''We do not want to do anything to damage any of the residents or make their lives more unsettled. There's nothing that says they have to leave. … If you love where you are, stay there. That's your choice.''

That's more easily said than done, said Maureen M. Corcoran, head of the Ohio Provider Resource Association, the group representing 135 care facilities - many of them nonprofit - that look after from four to more than 100 individuals.

Corcoran said a major concern is that the existing Medicaid community-waivers program, which primarily covers MRDD services for those living at home, is riddled with problems. Federal Medicaid officials, in a series of critical letters last year, warned state officials that hundreds of millions of dollars are ''at risk'' unless the state gets its act together.

''Things are not going well on the community side,'' Corcoran said. ''There is no track record to say, 'Sure, we trust you.'''

Corcoran and other representatives shared their concerns recently during a meeting with the governor.

''We're talking about a very significant impact on the lives of 7,700 people,'' she said. ''At this point, the administration can give no details on how it will affect these people's lives.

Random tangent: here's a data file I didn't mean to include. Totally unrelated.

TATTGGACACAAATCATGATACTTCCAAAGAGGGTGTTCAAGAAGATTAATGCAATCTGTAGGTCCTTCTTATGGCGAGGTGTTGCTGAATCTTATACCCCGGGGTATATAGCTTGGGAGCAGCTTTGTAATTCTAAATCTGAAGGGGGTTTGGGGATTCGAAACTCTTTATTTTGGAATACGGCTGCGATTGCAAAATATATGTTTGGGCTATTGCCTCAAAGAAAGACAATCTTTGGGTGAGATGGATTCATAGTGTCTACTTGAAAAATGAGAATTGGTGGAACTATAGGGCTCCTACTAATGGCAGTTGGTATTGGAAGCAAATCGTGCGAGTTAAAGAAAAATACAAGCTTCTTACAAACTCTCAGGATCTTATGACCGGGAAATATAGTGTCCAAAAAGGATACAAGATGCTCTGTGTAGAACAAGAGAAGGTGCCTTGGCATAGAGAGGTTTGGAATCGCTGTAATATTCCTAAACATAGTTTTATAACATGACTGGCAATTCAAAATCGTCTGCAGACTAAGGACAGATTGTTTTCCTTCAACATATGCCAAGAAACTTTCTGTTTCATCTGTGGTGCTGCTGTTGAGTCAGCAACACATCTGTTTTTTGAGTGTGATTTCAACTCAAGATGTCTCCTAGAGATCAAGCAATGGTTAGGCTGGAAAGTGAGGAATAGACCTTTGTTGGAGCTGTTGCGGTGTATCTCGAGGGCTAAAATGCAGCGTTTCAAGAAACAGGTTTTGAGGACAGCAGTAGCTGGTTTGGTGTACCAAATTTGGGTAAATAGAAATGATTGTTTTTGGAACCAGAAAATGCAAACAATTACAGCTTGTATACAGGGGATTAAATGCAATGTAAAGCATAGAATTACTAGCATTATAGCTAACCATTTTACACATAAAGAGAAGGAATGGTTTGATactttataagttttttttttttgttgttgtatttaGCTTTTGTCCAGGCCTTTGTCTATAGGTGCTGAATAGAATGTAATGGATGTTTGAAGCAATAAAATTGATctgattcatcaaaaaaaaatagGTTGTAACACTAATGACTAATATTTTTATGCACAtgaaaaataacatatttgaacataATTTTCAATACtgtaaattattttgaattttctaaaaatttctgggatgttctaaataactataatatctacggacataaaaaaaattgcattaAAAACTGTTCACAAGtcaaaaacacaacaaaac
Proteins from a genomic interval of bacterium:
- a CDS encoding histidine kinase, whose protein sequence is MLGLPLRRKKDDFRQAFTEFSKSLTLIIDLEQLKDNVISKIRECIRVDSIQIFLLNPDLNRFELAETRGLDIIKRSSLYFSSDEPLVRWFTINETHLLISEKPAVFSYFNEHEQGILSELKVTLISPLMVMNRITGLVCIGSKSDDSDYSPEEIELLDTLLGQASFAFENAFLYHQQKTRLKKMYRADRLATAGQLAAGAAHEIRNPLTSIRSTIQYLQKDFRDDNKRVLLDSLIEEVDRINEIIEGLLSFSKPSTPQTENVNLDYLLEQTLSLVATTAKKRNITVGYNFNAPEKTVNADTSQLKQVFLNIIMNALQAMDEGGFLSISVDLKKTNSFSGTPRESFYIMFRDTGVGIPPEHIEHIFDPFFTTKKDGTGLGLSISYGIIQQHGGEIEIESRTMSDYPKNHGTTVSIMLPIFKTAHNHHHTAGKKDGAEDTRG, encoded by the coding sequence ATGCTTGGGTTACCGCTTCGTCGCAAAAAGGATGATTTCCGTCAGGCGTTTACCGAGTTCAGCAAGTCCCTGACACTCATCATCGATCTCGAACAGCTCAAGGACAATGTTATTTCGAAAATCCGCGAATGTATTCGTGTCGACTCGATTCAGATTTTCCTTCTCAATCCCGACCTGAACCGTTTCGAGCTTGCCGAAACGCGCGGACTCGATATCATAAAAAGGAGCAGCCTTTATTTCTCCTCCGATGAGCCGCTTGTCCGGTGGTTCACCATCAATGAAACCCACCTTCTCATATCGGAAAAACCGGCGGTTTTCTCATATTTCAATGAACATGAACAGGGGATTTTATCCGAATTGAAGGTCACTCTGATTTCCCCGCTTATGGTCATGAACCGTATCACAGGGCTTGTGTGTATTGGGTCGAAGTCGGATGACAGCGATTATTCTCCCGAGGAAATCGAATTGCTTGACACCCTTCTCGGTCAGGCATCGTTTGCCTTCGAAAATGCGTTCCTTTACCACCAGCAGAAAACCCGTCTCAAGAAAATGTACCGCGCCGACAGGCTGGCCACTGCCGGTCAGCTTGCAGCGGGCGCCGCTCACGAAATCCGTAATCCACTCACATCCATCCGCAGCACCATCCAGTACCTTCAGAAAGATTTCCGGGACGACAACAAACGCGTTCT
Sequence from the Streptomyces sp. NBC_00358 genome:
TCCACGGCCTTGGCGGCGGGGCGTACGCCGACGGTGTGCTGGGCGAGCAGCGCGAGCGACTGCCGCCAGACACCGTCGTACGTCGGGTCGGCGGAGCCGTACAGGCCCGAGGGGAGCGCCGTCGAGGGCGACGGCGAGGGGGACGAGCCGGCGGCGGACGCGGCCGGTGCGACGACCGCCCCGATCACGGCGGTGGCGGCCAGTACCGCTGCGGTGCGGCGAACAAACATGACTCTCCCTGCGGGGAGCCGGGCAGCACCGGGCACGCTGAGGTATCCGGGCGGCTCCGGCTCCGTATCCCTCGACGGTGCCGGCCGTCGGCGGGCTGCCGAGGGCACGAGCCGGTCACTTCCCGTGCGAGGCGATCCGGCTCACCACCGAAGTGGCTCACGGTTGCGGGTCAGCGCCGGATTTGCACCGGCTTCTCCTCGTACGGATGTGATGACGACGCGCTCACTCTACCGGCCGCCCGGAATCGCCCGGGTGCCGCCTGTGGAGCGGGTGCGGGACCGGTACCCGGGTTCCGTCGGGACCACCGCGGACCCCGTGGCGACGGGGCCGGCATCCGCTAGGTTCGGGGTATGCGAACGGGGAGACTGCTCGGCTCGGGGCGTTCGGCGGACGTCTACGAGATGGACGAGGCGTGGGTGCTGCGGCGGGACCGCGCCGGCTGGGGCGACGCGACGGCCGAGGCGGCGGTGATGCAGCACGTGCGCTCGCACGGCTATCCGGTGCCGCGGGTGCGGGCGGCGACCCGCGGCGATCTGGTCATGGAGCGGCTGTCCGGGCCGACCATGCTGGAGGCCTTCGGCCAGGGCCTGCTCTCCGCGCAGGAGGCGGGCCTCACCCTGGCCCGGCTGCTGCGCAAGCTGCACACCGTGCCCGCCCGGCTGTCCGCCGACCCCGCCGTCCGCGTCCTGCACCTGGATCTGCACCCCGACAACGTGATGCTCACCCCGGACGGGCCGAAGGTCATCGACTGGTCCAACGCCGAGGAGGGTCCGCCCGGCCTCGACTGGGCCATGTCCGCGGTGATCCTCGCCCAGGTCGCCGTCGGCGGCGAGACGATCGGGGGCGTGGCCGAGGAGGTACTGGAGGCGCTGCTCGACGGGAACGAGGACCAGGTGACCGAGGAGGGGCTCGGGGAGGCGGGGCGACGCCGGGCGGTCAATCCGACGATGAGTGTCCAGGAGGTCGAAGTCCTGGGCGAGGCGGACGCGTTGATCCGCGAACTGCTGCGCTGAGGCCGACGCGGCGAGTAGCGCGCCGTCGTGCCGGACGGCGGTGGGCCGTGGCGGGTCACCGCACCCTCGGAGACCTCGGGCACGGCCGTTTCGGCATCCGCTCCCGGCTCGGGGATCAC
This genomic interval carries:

''This is not an anti-waiver conversation. We support waivers and choice, but not at the cost of clients and caregivers.''

Further, there are long waiting lists for some waiver services, Corcoran said.

Marla Root, of Lewis Center, has been on such a list for two years, trying to obtain services for her son, Eli, 8, who is autistic. She said she is 300th on the list in Delaware County, after starting out 325th.

''We're really starting to struggle,'' she said. ''I don't think these community services are helping people.''

Mary Levino, a social worker at Park West, hopes change, although inevitable, will not mean a setback for Gaines. Levino says she doesn't play favorites, but her admiration for Gaines is obvious.

''Look at her strength, her talent, her personality. She's one of the special people.''

Born in Hamilton County in 1932, Gaines was institutionalized at an early age, first at the Gallipolis Developmental Center and later at Orient.

She spent some time in a Dayton nursing home before coming to Park West six years ago. Her only family is a brother in Chicago.

Cody Miller, an instructor at the Art Bridge Studio, operated by United Cerebral Palsy, said Gaines has a wonderful talent for folk art.

Reserved and often unable to express her feelings verbally, she speaks through art, Miller said.

She paints small areas - about the size of the circle made by closing a forefinger on the thumb - with the aid of a device strapped to her wrist and forearm.

Miller's favorite Gaines painting is Canary in a Coal Mine, showing a bright yellow bird in a cage - all on a black background.

''Her paintings have an immediacy to them, a spontaneity, a certain kind of urgency to get out.''


Information from: The Columbus Dispatch,